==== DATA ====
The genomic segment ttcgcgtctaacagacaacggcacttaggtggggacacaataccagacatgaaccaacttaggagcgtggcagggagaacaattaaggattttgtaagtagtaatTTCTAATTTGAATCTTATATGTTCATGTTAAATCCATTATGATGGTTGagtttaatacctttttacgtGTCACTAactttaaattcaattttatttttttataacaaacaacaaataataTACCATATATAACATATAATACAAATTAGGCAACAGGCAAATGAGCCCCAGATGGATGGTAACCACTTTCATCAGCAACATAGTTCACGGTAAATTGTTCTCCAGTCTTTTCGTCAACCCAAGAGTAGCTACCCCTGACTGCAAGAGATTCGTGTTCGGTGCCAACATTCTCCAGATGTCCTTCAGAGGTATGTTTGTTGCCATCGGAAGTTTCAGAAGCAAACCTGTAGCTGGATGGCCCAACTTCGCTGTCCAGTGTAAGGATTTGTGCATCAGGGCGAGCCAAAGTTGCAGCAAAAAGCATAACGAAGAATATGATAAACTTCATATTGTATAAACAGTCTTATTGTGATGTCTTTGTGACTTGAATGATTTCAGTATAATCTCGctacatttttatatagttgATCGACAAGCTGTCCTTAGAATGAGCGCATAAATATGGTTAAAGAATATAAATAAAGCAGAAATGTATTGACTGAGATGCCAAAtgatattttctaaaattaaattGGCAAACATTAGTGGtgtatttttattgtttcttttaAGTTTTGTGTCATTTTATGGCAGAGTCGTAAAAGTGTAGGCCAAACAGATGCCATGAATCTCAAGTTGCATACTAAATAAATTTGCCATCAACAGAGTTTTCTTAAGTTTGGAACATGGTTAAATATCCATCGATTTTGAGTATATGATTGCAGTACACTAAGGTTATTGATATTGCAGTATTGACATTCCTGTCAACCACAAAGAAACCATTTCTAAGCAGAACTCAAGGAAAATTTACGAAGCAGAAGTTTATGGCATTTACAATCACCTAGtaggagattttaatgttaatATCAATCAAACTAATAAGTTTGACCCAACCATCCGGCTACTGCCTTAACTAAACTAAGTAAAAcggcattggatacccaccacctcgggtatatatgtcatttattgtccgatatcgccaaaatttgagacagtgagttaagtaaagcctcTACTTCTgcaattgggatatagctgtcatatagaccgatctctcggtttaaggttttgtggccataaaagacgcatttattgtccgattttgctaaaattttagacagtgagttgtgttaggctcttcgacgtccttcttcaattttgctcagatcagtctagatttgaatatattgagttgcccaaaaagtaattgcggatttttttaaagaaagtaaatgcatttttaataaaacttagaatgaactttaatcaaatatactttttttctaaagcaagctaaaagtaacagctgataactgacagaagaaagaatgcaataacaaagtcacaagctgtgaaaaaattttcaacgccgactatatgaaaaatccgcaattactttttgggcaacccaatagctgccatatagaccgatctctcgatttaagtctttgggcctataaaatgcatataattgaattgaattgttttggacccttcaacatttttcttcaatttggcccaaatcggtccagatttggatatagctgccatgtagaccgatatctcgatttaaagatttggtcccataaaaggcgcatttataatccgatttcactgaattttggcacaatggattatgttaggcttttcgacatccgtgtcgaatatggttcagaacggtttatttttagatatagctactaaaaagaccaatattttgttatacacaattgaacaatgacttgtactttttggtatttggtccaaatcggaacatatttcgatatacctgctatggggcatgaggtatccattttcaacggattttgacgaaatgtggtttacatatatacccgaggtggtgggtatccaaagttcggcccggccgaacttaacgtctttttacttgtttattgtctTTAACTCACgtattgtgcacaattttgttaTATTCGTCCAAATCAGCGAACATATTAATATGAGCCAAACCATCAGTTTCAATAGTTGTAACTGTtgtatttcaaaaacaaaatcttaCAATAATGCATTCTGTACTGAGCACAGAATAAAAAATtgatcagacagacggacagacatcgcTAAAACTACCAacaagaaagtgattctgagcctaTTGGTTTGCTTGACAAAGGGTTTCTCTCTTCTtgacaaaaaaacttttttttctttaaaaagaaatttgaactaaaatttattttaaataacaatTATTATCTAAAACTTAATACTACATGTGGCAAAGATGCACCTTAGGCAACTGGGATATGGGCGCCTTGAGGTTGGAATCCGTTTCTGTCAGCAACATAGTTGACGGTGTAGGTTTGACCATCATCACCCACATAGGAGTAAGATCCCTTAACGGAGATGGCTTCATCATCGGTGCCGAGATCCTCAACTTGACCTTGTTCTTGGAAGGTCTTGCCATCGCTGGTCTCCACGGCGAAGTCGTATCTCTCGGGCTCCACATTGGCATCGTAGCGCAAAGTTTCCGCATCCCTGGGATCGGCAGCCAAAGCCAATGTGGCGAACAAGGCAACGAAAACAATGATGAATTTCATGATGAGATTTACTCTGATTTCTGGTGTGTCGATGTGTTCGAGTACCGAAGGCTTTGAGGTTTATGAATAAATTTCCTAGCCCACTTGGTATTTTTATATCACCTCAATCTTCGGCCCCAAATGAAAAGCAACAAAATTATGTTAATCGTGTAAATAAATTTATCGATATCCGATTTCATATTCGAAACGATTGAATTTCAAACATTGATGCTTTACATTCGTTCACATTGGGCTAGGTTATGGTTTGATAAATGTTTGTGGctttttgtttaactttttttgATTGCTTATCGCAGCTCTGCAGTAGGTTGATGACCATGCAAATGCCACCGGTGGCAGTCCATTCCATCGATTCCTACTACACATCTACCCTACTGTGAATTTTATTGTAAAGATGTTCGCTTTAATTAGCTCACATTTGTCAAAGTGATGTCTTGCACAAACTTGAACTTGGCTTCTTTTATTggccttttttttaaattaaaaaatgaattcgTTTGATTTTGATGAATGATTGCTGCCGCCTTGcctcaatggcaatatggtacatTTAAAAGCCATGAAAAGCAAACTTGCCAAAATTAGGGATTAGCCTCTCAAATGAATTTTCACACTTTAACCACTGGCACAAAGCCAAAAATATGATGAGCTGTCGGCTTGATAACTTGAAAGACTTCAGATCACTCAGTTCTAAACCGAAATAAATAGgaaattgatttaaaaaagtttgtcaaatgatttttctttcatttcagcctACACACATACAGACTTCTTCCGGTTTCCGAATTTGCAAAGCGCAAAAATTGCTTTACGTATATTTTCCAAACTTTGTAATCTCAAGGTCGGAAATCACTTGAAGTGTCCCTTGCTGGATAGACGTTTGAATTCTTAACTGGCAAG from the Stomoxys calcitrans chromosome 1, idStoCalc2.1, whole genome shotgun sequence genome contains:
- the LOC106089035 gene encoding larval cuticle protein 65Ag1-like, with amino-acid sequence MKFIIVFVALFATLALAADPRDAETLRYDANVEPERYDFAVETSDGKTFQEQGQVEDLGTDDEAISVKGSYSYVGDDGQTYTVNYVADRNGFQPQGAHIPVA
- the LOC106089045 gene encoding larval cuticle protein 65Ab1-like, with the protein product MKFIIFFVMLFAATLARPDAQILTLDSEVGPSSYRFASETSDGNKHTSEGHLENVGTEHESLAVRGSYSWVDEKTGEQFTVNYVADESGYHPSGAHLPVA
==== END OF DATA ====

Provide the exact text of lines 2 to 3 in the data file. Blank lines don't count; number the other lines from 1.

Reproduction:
- the LOC106089035 gene encoding larval cuticle protein 65Ag1-like, with amino-acid sequence MKFIIVFVALFATLALAADPRDAETLRYDANVEPERYDFAVETSDGKTFQEQGQVEDLGTDDEAISVKGSYSYVGDDGQTYTVNYVADRNGFQPQGAHIPVA
- the LOC106089045 gene encoding larval cuticle protein 65Ab1-like, with the protein product MKFIIFFVMLFAATLARPDAQILTLDSEVGPSSYRFASETSDGNKHTSEGHLENVGTEHESLAVRGSYSWVDEKTGEQFTVNYVADESGYHPSGAHLPVA